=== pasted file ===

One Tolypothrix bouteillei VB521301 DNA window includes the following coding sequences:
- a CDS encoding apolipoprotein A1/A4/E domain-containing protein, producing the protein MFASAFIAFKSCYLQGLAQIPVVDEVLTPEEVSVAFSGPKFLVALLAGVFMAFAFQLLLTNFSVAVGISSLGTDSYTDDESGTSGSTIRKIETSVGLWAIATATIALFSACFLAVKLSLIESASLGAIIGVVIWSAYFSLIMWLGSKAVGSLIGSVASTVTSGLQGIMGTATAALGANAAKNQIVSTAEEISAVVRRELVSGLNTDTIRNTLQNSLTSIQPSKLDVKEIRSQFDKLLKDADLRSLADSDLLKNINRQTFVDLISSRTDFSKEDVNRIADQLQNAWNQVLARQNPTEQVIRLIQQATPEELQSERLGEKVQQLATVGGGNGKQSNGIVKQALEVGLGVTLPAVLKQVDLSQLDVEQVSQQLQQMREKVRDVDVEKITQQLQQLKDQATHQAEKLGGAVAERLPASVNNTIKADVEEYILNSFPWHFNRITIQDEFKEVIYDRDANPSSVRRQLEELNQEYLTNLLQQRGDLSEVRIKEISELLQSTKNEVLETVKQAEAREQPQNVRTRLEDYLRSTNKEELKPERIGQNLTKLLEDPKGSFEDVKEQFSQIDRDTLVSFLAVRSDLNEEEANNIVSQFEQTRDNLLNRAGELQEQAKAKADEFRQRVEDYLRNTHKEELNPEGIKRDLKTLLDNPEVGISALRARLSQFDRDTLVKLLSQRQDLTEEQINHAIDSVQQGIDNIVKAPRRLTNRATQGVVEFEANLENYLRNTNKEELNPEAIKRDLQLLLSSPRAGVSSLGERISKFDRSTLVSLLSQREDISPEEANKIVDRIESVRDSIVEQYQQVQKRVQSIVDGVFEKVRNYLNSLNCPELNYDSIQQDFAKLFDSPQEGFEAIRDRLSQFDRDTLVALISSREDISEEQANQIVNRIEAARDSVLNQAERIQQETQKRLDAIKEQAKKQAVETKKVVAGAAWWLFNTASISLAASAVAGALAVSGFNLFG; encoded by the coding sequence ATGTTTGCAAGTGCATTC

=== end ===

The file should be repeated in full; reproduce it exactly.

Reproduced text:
One Tolypothrix bouteillei VB521301 DNA window includes the following coding sequences:
- a CDS encoding apolipoprotein A1/A4/E domain-containing protein, producing the protein MFASAFIAFKSCYLQGLAQIPVVDEVLTPEEVSVAFSGPKFLVALLAGVFMAFAFQLLLTNFSVAVGISSLGTDSYTDDESGTSGSTIRKIETSVGLWAIATATIALFSACFLAVKLSLIESASLGAIIGVVIWSAYFSLIMWLGSKAVGSLIGSVASTVTSGLQGIMGTATAALGANAAKNQIVSTAEEISAVVRRELVSGLNTDTIRNTLQNSLTSIQPSKLDVKEIRSQFDKLLKDADLRSLADSDLLKNINRQTFVDLISSRTDFSKEDVNRIADQLQNAWNQVLARQNPTEQVIRLIQQATPEELQSERLGEKVQQLATVGGGNGKQSNGIVKQALEVGLGVTLPAVLKQVDLSQLDVEQVSQQLQQMREKVRDVDVEKITQQLQQLKDQATHQAEKLGGAVAERLPASVNNTIKADVEEYILNSFPWHFNRITIQDEFKEVIYDRDANPSSVRRQLEELNQEYLTNLLQQRGDLSEVRIKEISELLQSTKNEVLETVKQAEAREQPQNVRTRLEDYLRSTNKEELKPERIGQNLTKLLEDPKGSFEDVKEQFSQIDRDTLVSFLAVRSDLNEEEANNIVSQFEQTRDNLLNRAGELQEQAKAKADEFRQRVEDYLRNTHKEELNPEGIKRDLKTLLDNPEVGISALRARLSQFDRDTLVKLLSQRQDLTEEQINHAIDSVQQGIDNIVKAPRRLTNRATQGVVEFEANLENYLRNTNKEELNPEAIKRDLQLLLSSPRAGVSSLGERISKFDRSTLVSLLSQREDISPEEANKIVDRIESVRDSIVEQYQQVQKRVQSIVDGVFEKVRNYLNSLNCPELNYDSIQQDFAKLFDSPQEGFEAIRDRLSQFDRDTLVALISSREDISEEQANQIVNRIEAARDSVLNQAERIQQETQKRLDAIKEQAKKQAVETKKVVAGAAWWLFNTASISLAASAVAGALAVSGFNLFG; encoded by the coding sequence ATGTTTGCAAGTGCATTC